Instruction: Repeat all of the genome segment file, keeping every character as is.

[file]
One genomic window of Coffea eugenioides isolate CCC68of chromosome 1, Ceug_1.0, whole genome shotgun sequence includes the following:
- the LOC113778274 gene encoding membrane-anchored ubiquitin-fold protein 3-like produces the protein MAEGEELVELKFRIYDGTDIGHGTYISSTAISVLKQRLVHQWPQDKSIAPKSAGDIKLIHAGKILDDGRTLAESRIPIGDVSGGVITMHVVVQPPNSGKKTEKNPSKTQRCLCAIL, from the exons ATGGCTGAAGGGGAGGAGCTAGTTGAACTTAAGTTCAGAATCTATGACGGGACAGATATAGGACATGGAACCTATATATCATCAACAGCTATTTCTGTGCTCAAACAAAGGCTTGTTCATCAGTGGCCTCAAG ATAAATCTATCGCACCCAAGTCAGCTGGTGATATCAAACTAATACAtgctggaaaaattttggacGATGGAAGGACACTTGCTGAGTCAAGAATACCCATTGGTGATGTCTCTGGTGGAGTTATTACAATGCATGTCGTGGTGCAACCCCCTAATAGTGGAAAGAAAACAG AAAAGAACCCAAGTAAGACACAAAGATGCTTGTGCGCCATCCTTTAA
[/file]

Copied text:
One genomic window of Coffea eugenioides isolate CCC68of chromosome 1, Ceug_1.0, whole genome shotgun sequence includes the following:
- the LOC113778274 gene encoding membrane-anchored ubiquitin-fold protein 3-like produces the protein MAEGEELVELKFRIYDGTDIGHGTYISSTAISVLKQRLVHQWPQDKSIAPKSAGDIKLIHAGKILDDGRTLAESRIPIGDVSGGVITMHVVVQPPNSGKKTEKNPSKTQRCLCAIL, from the exons ATGGCTGAAGGGGAGGAGCTAGTTGAACTTAAGTTCAGAATCTATGACGGGACAGATATAGGACATGGAACCTATATATCATCAACAGCTATTTCTGTGCTCAAACAAAGGCTTGTTCATCAGTGGCCTCAAG ATAAATCTATCGCACCCAAGTCAGCTGGTGATATCAAACTAATACAtgctggaaaaattttggacGATGGAAGGACACTTGCTGAGTCAAGAATACCCATTGGTGATGTCTCTGGTGGAGTTATTACAATGCATGTCGTGGTGCAACCCCCTAATAGTGGAAAGAAAACAG AAAAGAACCCAAGTAAGACACAAAGATGCTTGTGCGCCATCCTTTAA